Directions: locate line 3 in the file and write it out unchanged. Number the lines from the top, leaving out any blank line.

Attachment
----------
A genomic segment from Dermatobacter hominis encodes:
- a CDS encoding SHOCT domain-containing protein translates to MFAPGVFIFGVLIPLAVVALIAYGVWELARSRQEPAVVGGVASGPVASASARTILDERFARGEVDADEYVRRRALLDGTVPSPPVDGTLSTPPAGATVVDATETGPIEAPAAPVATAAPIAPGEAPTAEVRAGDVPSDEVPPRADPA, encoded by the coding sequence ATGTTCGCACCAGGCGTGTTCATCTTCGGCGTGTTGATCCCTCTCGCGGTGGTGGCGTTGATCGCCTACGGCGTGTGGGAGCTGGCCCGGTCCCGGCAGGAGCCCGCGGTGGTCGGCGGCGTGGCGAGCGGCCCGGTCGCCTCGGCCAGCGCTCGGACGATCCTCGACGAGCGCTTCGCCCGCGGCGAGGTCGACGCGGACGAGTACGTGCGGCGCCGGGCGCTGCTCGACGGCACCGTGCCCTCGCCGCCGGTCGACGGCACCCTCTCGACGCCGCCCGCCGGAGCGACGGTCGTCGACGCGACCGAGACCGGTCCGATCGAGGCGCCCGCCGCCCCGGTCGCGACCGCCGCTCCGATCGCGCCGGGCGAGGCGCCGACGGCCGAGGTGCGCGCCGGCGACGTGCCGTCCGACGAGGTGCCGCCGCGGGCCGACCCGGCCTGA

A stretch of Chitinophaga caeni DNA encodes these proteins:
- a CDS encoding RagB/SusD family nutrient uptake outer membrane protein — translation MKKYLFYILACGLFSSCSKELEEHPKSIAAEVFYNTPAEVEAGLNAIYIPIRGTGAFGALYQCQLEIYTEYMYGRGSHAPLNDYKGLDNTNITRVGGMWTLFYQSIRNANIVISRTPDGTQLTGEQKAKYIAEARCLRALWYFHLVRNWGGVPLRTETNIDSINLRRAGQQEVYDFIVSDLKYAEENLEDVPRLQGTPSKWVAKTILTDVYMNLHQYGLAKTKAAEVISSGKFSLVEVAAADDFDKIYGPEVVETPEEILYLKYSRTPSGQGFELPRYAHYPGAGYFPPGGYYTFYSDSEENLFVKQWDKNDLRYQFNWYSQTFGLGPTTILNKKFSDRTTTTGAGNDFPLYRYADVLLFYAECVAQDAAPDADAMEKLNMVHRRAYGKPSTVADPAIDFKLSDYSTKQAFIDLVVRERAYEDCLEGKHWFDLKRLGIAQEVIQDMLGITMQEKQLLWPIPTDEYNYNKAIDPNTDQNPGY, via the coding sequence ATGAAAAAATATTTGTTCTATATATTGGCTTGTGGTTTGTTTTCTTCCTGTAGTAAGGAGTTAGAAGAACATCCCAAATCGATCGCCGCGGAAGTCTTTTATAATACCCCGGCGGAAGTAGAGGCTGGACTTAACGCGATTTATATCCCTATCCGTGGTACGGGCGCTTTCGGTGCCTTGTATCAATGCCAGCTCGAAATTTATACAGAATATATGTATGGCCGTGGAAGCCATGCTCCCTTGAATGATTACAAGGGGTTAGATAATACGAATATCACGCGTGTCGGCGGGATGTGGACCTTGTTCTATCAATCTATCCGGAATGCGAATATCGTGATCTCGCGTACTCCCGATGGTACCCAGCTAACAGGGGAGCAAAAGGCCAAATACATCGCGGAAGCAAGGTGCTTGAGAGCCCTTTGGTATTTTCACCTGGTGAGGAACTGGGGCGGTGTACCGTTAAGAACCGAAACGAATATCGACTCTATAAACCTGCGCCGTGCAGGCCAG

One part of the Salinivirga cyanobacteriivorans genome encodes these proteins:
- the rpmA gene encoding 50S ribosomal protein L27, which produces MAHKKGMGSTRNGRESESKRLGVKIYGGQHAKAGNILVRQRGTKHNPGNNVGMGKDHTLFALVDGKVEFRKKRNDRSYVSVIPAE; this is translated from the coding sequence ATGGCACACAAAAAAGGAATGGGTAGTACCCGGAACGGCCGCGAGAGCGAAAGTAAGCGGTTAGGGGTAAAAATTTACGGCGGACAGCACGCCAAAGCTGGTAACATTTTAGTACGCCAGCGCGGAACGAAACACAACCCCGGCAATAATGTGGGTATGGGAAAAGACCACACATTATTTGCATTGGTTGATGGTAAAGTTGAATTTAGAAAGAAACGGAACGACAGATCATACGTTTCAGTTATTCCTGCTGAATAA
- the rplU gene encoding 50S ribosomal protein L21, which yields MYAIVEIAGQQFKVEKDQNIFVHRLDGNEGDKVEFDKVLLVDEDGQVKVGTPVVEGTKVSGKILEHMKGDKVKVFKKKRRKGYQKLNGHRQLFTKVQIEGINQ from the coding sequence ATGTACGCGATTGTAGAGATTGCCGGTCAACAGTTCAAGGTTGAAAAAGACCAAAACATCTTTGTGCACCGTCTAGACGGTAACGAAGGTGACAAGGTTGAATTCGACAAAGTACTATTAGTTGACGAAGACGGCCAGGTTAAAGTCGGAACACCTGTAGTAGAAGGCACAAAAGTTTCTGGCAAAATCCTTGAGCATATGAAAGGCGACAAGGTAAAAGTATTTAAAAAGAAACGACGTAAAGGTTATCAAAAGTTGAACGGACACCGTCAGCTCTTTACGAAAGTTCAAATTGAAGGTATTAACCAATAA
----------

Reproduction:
A stretch of Chitinophaga caeni DNA encodes these proteins: